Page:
Commission under pressure over sustainability credentials for nuclear and gas

14 January 2022

Over the last fortnight, the European Commission has come under significant fire over its draft plans on classifying some nuclear and natural gas energy under its sustainable finance taxonomy. According to the draft proposal, which was shared with EU Member States in the dying hours of the last year, the Commission plans to classify both “transitional” green sources. 

The EU’s sustainable finance taxonomy sets out which products or industrial processes can be classified as sustainable, thus encouraging institutional and retail investment into them. By restricting what accounts as sustainable and “green”, it also aims to set clear guidelines and prevent so-called “greenwashing” by some companies and investors. 

Under the Commission’s draft plans, which are expected to be formally adopted in late January or early February, investments into nuclear power would be considered a transitionary energy source, it must receive all its construction permits prior to 2045, and must be in possession of plans, funds and a site to safely dispose of radioactive waste. With most countries still struggling to find and build long-term radioactive waste disposal sites, the latter will most likely be a key obstacle for funding new plants.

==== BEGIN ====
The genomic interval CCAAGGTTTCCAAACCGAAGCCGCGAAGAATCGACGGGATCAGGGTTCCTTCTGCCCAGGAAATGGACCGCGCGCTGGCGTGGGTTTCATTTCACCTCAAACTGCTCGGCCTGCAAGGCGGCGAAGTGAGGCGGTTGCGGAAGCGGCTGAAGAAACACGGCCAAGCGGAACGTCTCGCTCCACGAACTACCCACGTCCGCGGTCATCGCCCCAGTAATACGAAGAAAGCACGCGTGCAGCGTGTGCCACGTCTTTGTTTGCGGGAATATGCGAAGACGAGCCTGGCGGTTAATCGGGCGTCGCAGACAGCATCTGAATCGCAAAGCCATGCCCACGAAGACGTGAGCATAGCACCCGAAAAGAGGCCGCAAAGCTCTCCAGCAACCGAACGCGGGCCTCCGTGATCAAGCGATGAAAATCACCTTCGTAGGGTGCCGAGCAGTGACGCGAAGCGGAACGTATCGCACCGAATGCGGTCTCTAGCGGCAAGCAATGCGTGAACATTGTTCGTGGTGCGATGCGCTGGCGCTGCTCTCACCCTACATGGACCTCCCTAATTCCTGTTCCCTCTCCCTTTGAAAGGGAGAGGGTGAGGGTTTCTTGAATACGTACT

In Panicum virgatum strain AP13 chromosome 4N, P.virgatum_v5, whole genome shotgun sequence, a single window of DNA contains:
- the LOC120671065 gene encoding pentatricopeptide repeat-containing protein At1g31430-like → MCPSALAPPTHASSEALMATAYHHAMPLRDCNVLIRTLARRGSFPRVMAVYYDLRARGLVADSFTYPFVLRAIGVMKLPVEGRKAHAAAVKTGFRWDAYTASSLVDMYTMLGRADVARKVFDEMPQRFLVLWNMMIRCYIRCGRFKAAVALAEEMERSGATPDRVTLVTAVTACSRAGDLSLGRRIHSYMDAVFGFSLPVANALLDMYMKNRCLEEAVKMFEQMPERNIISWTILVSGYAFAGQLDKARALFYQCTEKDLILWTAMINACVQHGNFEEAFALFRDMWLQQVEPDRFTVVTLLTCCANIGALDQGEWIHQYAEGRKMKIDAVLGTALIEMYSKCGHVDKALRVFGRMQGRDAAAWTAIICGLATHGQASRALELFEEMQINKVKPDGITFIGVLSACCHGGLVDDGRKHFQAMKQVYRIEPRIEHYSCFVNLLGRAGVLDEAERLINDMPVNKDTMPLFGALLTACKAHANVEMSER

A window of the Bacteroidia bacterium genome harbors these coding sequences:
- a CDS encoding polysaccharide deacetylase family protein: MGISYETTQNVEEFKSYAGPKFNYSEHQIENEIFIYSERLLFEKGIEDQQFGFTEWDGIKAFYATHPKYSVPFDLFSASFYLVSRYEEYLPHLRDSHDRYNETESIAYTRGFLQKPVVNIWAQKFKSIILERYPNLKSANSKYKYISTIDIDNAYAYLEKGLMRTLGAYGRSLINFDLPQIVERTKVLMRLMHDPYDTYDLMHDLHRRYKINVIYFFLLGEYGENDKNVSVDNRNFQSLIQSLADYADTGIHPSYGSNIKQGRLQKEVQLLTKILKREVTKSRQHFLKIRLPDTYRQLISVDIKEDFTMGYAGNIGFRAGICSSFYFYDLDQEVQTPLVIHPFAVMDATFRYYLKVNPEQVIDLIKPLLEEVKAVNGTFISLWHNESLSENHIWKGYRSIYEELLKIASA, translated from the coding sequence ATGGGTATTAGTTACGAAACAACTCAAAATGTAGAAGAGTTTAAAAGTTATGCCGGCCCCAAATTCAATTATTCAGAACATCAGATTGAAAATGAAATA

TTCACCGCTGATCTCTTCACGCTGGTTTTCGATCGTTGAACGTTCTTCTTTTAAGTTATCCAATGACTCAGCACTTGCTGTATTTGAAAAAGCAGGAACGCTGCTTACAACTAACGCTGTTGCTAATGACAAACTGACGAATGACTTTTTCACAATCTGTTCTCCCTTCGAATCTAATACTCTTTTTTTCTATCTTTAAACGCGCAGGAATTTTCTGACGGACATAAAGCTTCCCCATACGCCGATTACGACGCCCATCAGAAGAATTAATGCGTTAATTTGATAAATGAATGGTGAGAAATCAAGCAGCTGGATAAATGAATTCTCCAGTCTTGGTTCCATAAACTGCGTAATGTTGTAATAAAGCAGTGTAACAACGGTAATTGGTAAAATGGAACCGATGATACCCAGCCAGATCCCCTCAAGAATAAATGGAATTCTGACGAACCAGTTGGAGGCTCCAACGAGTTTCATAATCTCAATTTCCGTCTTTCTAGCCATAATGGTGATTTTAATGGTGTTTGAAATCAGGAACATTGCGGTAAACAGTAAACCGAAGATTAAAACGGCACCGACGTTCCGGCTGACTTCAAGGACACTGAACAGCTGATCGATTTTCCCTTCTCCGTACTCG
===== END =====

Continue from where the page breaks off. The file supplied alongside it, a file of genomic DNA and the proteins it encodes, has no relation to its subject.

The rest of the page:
Meanwhile, according to EurActiv, lifetime extensions of existing power plants, as currently planned in France, may also be classified as sustainable if their operators “include modifications and safety upgrades” to ensure they comply with “the highest achievable safety standards.”

Despite uproar by Germany and Austria over the inclusion of nuclear power, a large majority of EU Member States consider nuclear as the only short-term means of achieving carbon-neutrality.  

With regards to natural gas, however, Germany and Austria are the key proponent of its classification and inclusion in the taxonomy as they argue the fossil-fuel’s short-term needs and the long-term benefits of its pipeline infrastructure. While natural gas is still a fossil-fuel, its direct carbon impact is considerably less than emitted in the burning of coal. 

According to the Commission’s draft proposal, investments in natural gas power plants may only be considered sustainable if they meet three qualifying criteria: emitting less than 270g of CO2 per kWh, replace a more polluting fossil-fuel plant, and have received all necessary construction permits by 2031, thus ensuring their time-limited transitionary use. In addition, they must either be fully equipped or easily adapted to the use of low-carbon fuels such as hydrogen.